On the International Trail

International Incident

Traveling to new places lands you in some interesting situations, especially when you are unfamiliar with local laws!

We’ve all done it – gotten to the front of the airport security line and realized we’ve left something in our carry-on bag that won’t make it through security. In my travels with horsemen over the years, my traveling companions and I have been reprimanded by security for leaving spurs, pocket knives and other tools of the trade in our bags. We’ve been met with everything from stern looks to incredulity (like when Thomas B. Saunders V had five – yes five – pocket knives in his carry on in Paraguay), but most of the time airport officials have been gracious enough to allow us to take the items in question back to the ticketing counter and put them in our checked luggage.

This summer I found myself in a similar situation as I was departing Germany from the airport in Munich and traveling on to Dublin, Ireland. I put my briefcase through the x-ray machine and simultaneously remembered that I’d forgotten to put my AQHA Life Member knife back into my checked bag. Now, I was aware that carrying pocket knives was less common in Germany than the US. I was even aware that switchblades were illegal in Germany. So I expected to receive a harsher reprimand from the German airport security than I might in other places, and I was confident that I would lose my knife.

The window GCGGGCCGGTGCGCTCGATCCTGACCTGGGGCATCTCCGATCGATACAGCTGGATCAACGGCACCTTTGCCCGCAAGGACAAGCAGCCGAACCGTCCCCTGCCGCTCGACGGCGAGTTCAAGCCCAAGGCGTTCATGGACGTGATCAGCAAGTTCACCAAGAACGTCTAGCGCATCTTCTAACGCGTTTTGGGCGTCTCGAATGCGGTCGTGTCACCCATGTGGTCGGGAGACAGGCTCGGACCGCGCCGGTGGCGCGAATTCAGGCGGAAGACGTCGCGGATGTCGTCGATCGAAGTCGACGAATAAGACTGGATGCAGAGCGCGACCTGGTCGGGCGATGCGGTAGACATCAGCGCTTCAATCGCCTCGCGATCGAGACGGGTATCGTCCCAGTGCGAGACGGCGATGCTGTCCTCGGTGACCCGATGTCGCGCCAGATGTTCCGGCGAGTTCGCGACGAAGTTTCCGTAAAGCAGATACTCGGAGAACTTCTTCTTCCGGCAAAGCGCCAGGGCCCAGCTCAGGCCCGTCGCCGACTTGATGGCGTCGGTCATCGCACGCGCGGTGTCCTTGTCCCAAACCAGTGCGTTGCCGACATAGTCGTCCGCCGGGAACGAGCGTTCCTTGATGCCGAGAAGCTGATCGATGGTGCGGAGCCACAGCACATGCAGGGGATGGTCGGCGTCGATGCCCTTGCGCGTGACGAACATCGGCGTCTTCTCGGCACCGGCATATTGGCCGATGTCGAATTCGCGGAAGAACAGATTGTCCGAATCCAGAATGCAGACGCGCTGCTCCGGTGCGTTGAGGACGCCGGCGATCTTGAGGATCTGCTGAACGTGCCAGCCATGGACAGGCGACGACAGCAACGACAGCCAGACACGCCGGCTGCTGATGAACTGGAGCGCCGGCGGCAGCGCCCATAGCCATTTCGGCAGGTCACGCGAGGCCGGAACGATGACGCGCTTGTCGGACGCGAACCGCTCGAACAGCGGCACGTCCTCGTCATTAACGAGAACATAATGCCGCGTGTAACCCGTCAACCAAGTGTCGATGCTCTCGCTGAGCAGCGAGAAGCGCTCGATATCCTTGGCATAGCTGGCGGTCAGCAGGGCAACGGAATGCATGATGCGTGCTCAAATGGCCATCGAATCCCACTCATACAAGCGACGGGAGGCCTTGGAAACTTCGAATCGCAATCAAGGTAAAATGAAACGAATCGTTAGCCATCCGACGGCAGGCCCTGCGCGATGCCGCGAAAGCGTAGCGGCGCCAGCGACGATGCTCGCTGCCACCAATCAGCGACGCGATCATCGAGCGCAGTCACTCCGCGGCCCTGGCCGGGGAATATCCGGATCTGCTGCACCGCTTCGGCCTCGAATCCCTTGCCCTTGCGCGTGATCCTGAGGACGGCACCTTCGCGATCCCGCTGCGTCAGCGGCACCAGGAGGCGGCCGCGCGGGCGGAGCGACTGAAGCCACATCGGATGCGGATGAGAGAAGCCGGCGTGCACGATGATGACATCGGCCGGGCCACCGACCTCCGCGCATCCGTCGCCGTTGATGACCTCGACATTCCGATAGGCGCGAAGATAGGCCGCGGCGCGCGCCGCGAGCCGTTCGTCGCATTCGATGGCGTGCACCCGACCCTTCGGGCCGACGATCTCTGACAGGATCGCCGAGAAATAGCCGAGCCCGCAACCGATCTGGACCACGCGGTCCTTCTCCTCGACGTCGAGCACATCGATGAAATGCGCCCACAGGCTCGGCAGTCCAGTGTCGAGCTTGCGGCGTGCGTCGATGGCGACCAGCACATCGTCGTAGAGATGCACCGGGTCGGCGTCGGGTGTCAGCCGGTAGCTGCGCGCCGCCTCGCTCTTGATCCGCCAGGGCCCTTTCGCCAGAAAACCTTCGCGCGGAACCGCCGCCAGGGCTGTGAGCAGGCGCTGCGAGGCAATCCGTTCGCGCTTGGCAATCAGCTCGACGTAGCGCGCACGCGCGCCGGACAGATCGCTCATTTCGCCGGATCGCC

As expected, I was asked if I had a knife in my bag. I replied that yes, I believed I did. The security agent removed the knife and inspected it. As he did, he found the little knob on the blade of our AQHA Life Member knives that makes it easy to open one handed – a very handy feature for those of us that find the need for a knife around the barn or in the arena. As he flipped the knife open, his eyes went wide and he called for the airport police to come over. And that’s when I knew I might receive more than a minor reprimand…

You see, that handy little feature makes our AQHA Life Member knives illegal in Germany, where citizens are not allowed to carry any knife that can be operated one handed in public. I even got a nice demonstration from the policeman about how dangerous I could be if I snuck up an someone and stabbed them with my one-handed knife (which I ensured him I had no plans to do).

To make a long story short, I was detained for roughly an hour, had my knife confiscated, was fined 40 Euros, and barely made my flight to Dublin. I was assured that my “minor offense” would not prevent me from returning to Germany, and I can assure you, the next time I do I will leave my new AQHA knife behind!

Traveler’s Note: Click here for handy information about countries you may be traveling to (including local laws).